Bermuda has long been associated with stormy weather. The first permanent settlers arrived rather unceremoniously after their ship, en route from England to Virginia in 1609, was blown by a hurricane onto the reefs that surround the island. Shakespeare, writing "The Tempest" two years later, referred to "the still-vex'd Bermoothes". In more recent times it has given its name to the infamous Bermuda Triangle, that sinister region of ocean in which ships are said to disappear mysteriously.
All this history seems rather hard to believe when you walk under a brilliant blue sky, powdery pink sand under your feet, gazing out at the tranquil waters lapping the beach. At such a moment it is easy to understand why Mark Twain once said, “You can go to heaven if you want. I’d rather stay in Bermuda.”
Heaven is exactly what Bermuda seemed like during our recent visit. Walking on those blushing pink soft sand beaches, dipping our toes in the cerulean waters and admiring the gorgeous rugged, mountainous scenery made us want to move there permanently! Our celebratory family get together was made even more special by being in Bermuda together and we all left with warm memories that will never fade.
The food that we ate and the lovely hospitality that we encountered on the island definitely added to our wonderful experience. One of our most favourite dishes was the local fish chowder and we ate it every chance we got!
Decidedly Bermuda's most famous national dish, with many an interesting legend attached to it, this chowder was first introduced centuries ago by British settlers. Over time, it grew into something uniquely Bermudian with the addition of local fish and vegetables, many herbs and spices and the taste boosting sherry pepper sauce. This addictive sauce, which improves the taste of anything it is sprinkled on, was brought to Bermuda by sailors who pickled hot peppers in barrels of sherry on board ship to improve the flavour of their rations.
My favourite legend is one where the chowder used to be cooked right on the beach, in huge cauldrons set over a bonfire. This was a good way to make the most of the day's catch and relax with a glass of black rum, after throwing some into the soup pot. That is a scene I would have liked to come across in my wanderings on the beach!
That first taste of authentic Bermuda fish chowder is like none other! The rich, smoky flavours of caramelized vegetables, black rum, fragrant island spices and fresh local fish simmered long and slow in a tomato based fish broth, all of it doused liberally with sherry pepper sauce will leave you craving more!
Bermudians take great pride in preparing their secret family recipe, handed down through the generations. I was fortunate to get the recipe from the chef of Barracuda Restaurant, where we had a delicious meal.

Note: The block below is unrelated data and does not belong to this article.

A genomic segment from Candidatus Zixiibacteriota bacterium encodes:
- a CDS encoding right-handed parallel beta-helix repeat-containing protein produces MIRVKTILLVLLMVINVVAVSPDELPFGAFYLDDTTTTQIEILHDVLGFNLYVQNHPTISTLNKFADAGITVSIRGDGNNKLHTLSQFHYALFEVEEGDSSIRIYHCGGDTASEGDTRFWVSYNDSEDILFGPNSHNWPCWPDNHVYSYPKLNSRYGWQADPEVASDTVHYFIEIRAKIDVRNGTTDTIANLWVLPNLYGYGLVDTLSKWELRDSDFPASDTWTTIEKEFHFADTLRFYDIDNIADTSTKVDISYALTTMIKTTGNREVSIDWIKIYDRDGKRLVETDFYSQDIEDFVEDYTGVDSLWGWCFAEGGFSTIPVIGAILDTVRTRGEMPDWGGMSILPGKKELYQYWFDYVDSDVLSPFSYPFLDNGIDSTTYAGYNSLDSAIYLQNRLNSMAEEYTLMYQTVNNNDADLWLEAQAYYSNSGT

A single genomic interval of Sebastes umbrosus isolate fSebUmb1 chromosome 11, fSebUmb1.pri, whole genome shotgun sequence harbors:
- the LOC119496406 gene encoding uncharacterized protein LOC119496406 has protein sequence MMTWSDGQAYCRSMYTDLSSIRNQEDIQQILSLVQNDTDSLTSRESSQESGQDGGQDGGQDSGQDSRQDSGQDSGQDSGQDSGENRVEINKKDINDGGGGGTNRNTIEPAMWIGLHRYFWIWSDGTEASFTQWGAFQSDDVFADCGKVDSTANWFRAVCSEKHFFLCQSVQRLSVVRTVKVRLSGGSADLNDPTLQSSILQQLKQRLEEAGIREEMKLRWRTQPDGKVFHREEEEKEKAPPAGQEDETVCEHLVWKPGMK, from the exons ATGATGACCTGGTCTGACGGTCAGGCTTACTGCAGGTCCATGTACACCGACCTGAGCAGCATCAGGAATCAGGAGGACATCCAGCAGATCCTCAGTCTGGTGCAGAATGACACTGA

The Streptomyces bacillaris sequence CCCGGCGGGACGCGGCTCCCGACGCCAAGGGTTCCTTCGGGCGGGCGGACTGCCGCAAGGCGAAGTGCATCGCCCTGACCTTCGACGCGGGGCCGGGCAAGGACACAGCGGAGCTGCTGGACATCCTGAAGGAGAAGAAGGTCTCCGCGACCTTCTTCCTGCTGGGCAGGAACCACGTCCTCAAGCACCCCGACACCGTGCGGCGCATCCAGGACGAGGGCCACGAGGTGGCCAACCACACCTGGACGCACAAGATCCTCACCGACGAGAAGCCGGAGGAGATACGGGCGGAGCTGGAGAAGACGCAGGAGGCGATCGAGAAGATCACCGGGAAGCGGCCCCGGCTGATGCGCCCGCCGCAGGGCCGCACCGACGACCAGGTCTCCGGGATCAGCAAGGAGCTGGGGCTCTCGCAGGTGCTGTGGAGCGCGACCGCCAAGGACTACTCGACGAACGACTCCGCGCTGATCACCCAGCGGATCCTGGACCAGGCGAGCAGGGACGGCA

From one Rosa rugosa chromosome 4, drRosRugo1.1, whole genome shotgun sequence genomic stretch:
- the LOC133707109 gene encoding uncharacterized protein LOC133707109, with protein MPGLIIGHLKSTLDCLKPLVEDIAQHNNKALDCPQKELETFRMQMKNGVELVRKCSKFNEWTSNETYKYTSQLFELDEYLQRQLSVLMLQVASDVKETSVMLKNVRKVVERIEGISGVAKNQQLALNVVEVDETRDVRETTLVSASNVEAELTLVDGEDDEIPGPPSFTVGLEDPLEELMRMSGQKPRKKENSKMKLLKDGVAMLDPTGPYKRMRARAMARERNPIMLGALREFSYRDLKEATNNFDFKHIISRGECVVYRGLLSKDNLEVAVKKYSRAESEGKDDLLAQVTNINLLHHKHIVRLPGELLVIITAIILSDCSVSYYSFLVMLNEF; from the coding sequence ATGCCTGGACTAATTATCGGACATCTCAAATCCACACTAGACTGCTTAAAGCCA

The fish generally used in this chowder is local Wahoo, Rockfish or Red Snapper. However, any of the ones listed below or a combination works just as well. Although fish heads are generally used to make the flavourful broth, my recipe is a simplified version. Serve with a wedge of lemon, some crusty bread and a bottle of sherry pepper sauce (of course!).
Bermuda Fish Chowder
1 lb white fleshed fish fillets such as Cod, Sea Bass, Haddock or Halibut
2 tbsp each: butter, olive oil
1/2 cup each, finely chopped: onions, sweet red or green bell peppers, carrots, celery, potatoes
2 each: thyme sprigs, bay leaves, garlic cloves (chopped)
Salt to taste
1/2 tsp each: ground black pepper, oregano, smoked paprika,
1/4 tsp each, ground spices: cinnamon, cloves, nutmeg, allspice
1 cup dry white wine
4 large canned whole plum tomatoes packed in puree (preferably San Marzano variety), lightly drained and mashed
1 cup tomato puree from above canned tomatoes
1 tbsp each: hot pepper sauce, Worcestershire sauce
2 tbsp each: Black rum, sherry (optional)
Rinse fish, place in a deep saucepan and cover with 4 cups of water. Bring to a gentle boil, cover and reduce heat to low. Simmer 15 min.
Gently lift all of the fish pieces out of the broth and remove skin and bones, if any. Flake fish gently with a fork, leaving in a few bigger pieces for texture. Reserve flaked fish and fish broth separately for later use in the recipe.
Meanwhile, warm butter and oil in deep, heavy soup pot set over medium high heat. Add onions, peppers, carrots, celery, potatoes, thyme, bay leaves and garlic. Saute, stirring for 10 min, then reduce heat to medium low and continue sauteing for another 20 min until vegetables are tender and golden in colour.
Add salt, pepper, oregano, smoked paprika, cinnamon, cloves, nutmeg and allspice. Saute 1 min.
Add wine, cook 1 min until it starts to bubble.
Add tomatoes, puree, hot sauce and Worcestershire sauce. Stir to mix.
Add reserved fish broth, cover pot and bring to a gentle simmer on medium high heat. Reduce heat to low and cook for 30 min, stirring occasionally.
Add flaked fish, stir gently to mix and continue cooking covered on low heat for another 30 min.
Fold in the rum and sherry, if using.